On February 14, 2003, Judge Lockemy held a hearing on the parties’ outstanding motions.  At the conclusion of the hearing, Judge Lockemy orally ruled and issued a form order in which he took under advisement Lovelace’s motion to dismiss for res judicata.  He struck Gobbi’s causes of action for breach of trust, intentional infliction of emotional and financial harm, and financial harm.  As to Gobbi’s remaining causes of action, Judge Lockemy ordered Gobbi to:  (1) fully answer People’s Federal Bank’s request to produce within fourteen days; (2) obtain within forty-five days an affidavit from an attorney establishing the standard of care for legal malpractice and outlining how Lovelace and Hedgepath deviated from this standard; (3) make more definite and certain her claim for fraud and to state with specificity her damage claims for all causes of actions; and (4) to appear at a scheduled deposition and bring all of her documents supporting her claims against Respondents.   Additionally, Judge Lockemy instructed the parties that Gobbi’s lawsuit would be treated as a cause of action for damages as opposed to declaratory judgment action requested by Gobbi.

Because Gobbi failed to comply with the mandates of the February 14, 2003 order, Judge Lockemy issued an order on April 14, 2003, in which he struck Gobbi’s causes of action for legal malpractice and fraud.  He also granted Gobbi an additional thirty days to definitively state her claims for damages.  Finally, Judge Lockemy informed the parties that he would no longer be presiding over the case because he had been called to report for active military duty on April 21, 2003.  He requested the pending motions to dismiss be placed on the motions calendar and reassigned to another judge by the Chief Administrative Judge.

On May 9, 2003, Gobbi filed a motion to enlarge the time to file a motion for reconsideration of Judge Lockemy’s orders dated February 14, 2003, and April 14, 2003.  Because Judge Lockemy requested that the case be assigned to another judge, Gobbi moved for the two orders to be stayed until another judge was assigned.

Ultimately, the case was assigned to Circuit Court Judge Edward B. Cottingham who held a hearing on January 5, 2004, to resolve the parties’ outstanding motions.  During the hearing, Judge Cottingham  informed the parties that he had been assigned the case as a result of Judge Lockemy’s military service.  Specifically, Judge Cottingham found Judge Lockemy was unavailable and, thus, he assumed jurisdiction over the case.  After hearing arguments from the parties, Judge Cottingham declined to overrule Judge Lockemy’s orders and found that Gobbi had not complied with these orders. Based on this finding, Judge Cottingham dismissed Gobbi’s remaining causes of action in an order dated January 5, 2004.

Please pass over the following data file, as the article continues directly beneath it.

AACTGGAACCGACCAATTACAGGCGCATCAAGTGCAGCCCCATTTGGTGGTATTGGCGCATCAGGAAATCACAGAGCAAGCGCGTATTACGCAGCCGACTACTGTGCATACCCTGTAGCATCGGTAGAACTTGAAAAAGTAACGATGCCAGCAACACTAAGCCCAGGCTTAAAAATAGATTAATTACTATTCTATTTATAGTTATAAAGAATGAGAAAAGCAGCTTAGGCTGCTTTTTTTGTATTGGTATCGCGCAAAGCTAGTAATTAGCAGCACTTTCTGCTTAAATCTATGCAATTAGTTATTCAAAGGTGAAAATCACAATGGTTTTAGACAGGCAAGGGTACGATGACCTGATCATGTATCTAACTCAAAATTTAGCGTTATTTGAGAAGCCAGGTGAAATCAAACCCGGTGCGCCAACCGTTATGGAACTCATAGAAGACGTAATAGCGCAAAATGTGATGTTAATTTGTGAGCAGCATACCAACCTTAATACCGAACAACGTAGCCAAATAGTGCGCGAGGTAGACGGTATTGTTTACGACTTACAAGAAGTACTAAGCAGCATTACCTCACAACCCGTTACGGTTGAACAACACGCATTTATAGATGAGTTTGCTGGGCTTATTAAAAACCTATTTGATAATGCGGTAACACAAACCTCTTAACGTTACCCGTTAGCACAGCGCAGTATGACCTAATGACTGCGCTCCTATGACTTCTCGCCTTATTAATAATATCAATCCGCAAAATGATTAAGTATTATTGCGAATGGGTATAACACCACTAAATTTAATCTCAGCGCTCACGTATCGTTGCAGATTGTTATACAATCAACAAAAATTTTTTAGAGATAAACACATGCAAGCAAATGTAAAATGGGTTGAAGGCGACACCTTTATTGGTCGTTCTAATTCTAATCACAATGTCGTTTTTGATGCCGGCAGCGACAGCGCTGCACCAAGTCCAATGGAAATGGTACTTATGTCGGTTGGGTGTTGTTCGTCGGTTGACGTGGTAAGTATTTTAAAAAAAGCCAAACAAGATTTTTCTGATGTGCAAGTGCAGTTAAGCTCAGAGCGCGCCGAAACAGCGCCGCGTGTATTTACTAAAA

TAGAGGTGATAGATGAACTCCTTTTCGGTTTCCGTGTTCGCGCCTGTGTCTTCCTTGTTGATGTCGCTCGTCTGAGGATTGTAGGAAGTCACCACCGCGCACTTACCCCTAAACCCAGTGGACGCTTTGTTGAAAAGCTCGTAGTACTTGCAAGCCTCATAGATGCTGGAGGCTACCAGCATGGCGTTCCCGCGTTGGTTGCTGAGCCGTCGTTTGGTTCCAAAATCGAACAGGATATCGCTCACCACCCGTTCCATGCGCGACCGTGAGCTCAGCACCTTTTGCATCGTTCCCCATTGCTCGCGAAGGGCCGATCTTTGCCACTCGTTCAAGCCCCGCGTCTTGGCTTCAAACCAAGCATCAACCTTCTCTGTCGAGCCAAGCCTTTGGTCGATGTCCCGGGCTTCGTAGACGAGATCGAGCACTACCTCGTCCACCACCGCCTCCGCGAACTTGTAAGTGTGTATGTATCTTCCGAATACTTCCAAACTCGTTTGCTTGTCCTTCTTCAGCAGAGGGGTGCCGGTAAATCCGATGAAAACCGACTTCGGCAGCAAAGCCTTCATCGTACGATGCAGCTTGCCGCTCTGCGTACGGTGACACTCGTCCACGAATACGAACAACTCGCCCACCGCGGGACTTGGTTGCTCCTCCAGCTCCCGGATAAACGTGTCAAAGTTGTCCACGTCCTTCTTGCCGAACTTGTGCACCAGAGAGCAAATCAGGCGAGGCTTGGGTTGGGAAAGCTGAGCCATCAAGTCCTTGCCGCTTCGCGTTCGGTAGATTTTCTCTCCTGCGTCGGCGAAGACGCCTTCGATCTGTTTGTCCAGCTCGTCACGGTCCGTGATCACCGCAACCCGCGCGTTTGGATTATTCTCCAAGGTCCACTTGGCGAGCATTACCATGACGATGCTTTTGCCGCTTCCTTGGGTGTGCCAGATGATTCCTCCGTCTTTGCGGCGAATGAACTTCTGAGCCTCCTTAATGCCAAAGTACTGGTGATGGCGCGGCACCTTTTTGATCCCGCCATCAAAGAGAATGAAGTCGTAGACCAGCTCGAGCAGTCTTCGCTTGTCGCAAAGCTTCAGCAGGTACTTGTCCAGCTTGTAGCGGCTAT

On January 28, 2004, Gobbi filed a motion for reconsideration of Judge Cottingham’s order.  In her motion, Gobbi raised several issues including a challenge to Judge Cottingham’s jurisdiction to hear her motion to reconsider Judge Lockemy’s orders.  Gobbi also requested a hearing on her motion. 

Without holding a hearing, Judge Cottingham ruled on Gobbi’s motion.    By order dated April 6, 2004, Judge Cottingham found upon review of the case file that Gobbi had not filed a motion to reconsider Judge Lockemy’s orders.  Instead, Judge Cottingham noted that Gobbi had only filed a motion to enlarge the time to file a motion for reconsideration.  Based on this procedural error, Judge Cottingham concluded that Gobbi had not timely filed her motion to reconsider and, thus, Judge Lockemy’s orders dated February 14, 2003, and April 14, 2003, were the law of the case.  Because Gobbi had failed to comply with the terms of these orders, Judge Cottingham dismissed Gobbi’s remaining causes of action.  This appeal followed.

DISCUSSION

I. 

Gobbi argues Judge Cottingham’s order should be “deemed void or voidable for lack of jurisdiction.”  Specifically, she contends that Judge Lockemy retained jurisdiction over any motions to reconsider his orders and, thus, Judge Cottingham was without jurisdiction to rule on Judge Lockemy’s orders.  We disagree.

Rule 63 of the South Carolina Rules of Civil Procedure governs the disposition of this issue.  Rule 63 provides:

If by reason of death, sickness, or other disability, a judge before whom an action has been tried is unable to perform the duties to be performed by the court under these rules after a verdict is returned or findings of fact and conclusions of law are filed, then the resident judge of the circuit or any other judge having jurisdiction in the court in which the action was tried may perform those duties; but if such other judge is satisfied that he cannot perform those duties because he did not preside at the trial or for any other reason, he may in his discretion grant a new trial.

Rule 63, SCRCP.[2]

Initially, we note that Gobbi appeared to recognize that Judge Lockemy would be unavailable due to his military duty to rule on any motions after he issued the order dated April 14, 2003.  Significantly, in her motion to enlarge the time to file a motion for reconsideration, Gobbi requested additional time to file her motion “until another judge is assigned.  At which time, the issues presented to Judge Lockemy should be revisited.”  Based on this statement, we question whether Gobbi waived any right to challenge Judge Cottingham’s authority to rule on her motion. 

In any event, we find the proper procedure was followed pursuant to Rule 63, SCRCP.  By his order dated April 14, 2003, Judge Lockemy informed the parties that he was being deployed for active military duty on April 21, 2003, and requested that the case be assigned to a